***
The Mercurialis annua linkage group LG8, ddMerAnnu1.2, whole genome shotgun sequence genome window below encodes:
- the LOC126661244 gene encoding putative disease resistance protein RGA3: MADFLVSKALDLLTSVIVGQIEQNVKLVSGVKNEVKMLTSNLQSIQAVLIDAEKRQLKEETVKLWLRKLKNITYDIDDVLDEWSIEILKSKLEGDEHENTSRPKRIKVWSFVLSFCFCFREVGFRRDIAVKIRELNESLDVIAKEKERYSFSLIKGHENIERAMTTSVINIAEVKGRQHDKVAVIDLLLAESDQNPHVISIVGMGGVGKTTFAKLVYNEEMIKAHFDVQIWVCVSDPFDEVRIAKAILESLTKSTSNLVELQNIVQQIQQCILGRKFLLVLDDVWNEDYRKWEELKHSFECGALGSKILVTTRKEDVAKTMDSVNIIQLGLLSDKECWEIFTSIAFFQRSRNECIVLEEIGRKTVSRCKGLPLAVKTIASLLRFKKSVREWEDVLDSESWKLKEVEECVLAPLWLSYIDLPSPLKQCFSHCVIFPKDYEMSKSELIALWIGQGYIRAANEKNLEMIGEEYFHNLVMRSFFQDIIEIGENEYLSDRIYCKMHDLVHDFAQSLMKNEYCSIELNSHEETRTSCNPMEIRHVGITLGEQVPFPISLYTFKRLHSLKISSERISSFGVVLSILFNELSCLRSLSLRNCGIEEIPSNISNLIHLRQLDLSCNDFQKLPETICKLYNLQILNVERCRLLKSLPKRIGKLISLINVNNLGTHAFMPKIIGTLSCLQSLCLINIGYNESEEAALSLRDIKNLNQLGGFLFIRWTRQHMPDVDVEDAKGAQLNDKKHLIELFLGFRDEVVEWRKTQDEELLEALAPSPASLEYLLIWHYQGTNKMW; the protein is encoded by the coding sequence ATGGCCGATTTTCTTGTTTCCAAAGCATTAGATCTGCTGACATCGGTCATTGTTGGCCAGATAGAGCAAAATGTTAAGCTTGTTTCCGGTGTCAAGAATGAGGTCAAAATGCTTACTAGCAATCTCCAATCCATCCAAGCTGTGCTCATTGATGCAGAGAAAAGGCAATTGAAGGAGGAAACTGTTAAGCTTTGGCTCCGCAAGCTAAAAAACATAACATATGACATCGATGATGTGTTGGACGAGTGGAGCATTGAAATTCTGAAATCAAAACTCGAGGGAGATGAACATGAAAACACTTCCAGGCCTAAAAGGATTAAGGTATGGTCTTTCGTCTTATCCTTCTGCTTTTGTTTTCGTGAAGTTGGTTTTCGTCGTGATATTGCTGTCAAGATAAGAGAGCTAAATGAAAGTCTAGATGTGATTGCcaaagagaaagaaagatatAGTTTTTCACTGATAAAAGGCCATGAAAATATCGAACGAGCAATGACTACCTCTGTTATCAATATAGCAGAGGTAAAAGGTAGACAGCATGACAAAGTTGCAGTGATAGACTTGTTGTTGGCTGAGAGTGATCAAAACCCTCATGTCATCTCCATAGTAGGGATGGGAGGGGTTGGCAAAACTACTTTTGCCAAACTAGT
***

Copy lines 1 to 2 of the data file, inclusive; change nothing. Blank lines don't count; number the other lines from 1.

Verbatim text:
The Mercurialis annua linkage group LG8, ddMerAnnu1.2, whole genome shotgun sequence genome window below encodes:
- the LOC126661244 gene encoding putative disease resistance protein RGA3: MADFLVSKALDLLTSVIVGQIEQNVKLVSGVKNEVKMLTSNLQSIQAVLIDAEKRQLKEETVKLWLRKLKNITYDIDDVLDEWSIEILKSKLEGDEHENTSRPKRIKVWSFVLSFCFCFREVGFRRDIAVKIRELNESLDVIAKEKERYSFSLIKGHENIERAMTTSVINIAEVKGRQHDKVAVIDLLLAESDQNPHVISIVGMGGVGKTTFAKLVYNEEMIKAHFDVQIWVCVSDPFDEVRIAKAILESLTKSTSNLVELQNIVQQIQQCILGRKFLLVLDDVWNEDYRKWEELKHSFECGALGSKILVTTRKEDVAKTMDSVNIIQLGLLSDKECWEIFTSIAFFQRSRNECIVLEEIGRKTVSRCKGLPLAVKTIASLLRFKKSVREWEDVLDSESWKLKEVEECVLAPLWLSYIDLPSPLKQCFSHCVIFPKDYEMSKSELIALWIGQGYIRAANEKNLEMIGEEYFHNLVMRSFFQDIIEIGENEYLSDRIYCKMHDLVHDFAQSLMKNEYCSIELNSHEETRTSCNPMEIRHVGITLGEQVPFPISLYTFKRLHSLKISSERISSFGVVLSILFNELSCLRSLSLRNCGIEEIPSNISNLIHLRQLDLSCNDFQKLPETICKLYNLQILNVERCRLLKSLPKRIGKLISLINVNNLGTHAFMPKIIGTLSCLQSLCLINIGYNESEEAALSLRDIKNLNQLGGFLFIRWTRQHMPDVDVEDAKGAQLNDKKHLIELFLGFRDEVVEWRKTQDEELLEALAPSPASLEYLLIWHYQGTNKMW; the protein is encoded by the coding sequence ATGGCCGATTTTCTTGTTTCCAAAGCATTAGATCTGCTGACATCGGTCATTGTTGGCCAGATAGAGCAAAATGTTAAGCTTGTTTCCGGTGTCAAGAATGAGGTCAAAATGCTTACTAGCAATCTCCAATCCATCCAAGCTGTGCTCATTGATGCAGAGAAAAGGCAATTGAAGGAGGAAACTGTTAAGCTTTGGCTCCGCAAGCTAAAAAACATAACATATGACATCGATGATGTGTTGGACGAGTGGAGCATTGAAATTCTGAAATCAAAACTCGAGGGAGATGAACATGAAAACACTTCCAGGCCTAAAAGGATTAAGGTATGGTCTTTCGTCTTATCCTTCTGCTTTTGTTTTCGTGAAGTTGGTTTTCGTCGTGATATTGCTGTCAAGATAAGAGAGCTAAATGAAAGTCTAGATGTGATTGCcaaagagaaagaaagatatAGTTTTTCACTGATAAAAGGCCATGAAAATATCGAACGAGCAATGACTACCTCTGTTATCAATATAGCAGAGGTAAAAGGTAGACAGCATGACAAAGTTGCAGTGATAGACTTGTTGTTGGCTGAGAGTGATCAAAACCCTCATGTCATCTCCATAGTAGGGATGGGAGGGGTTGGCAAAACTACTTTTGCCAAACTAGT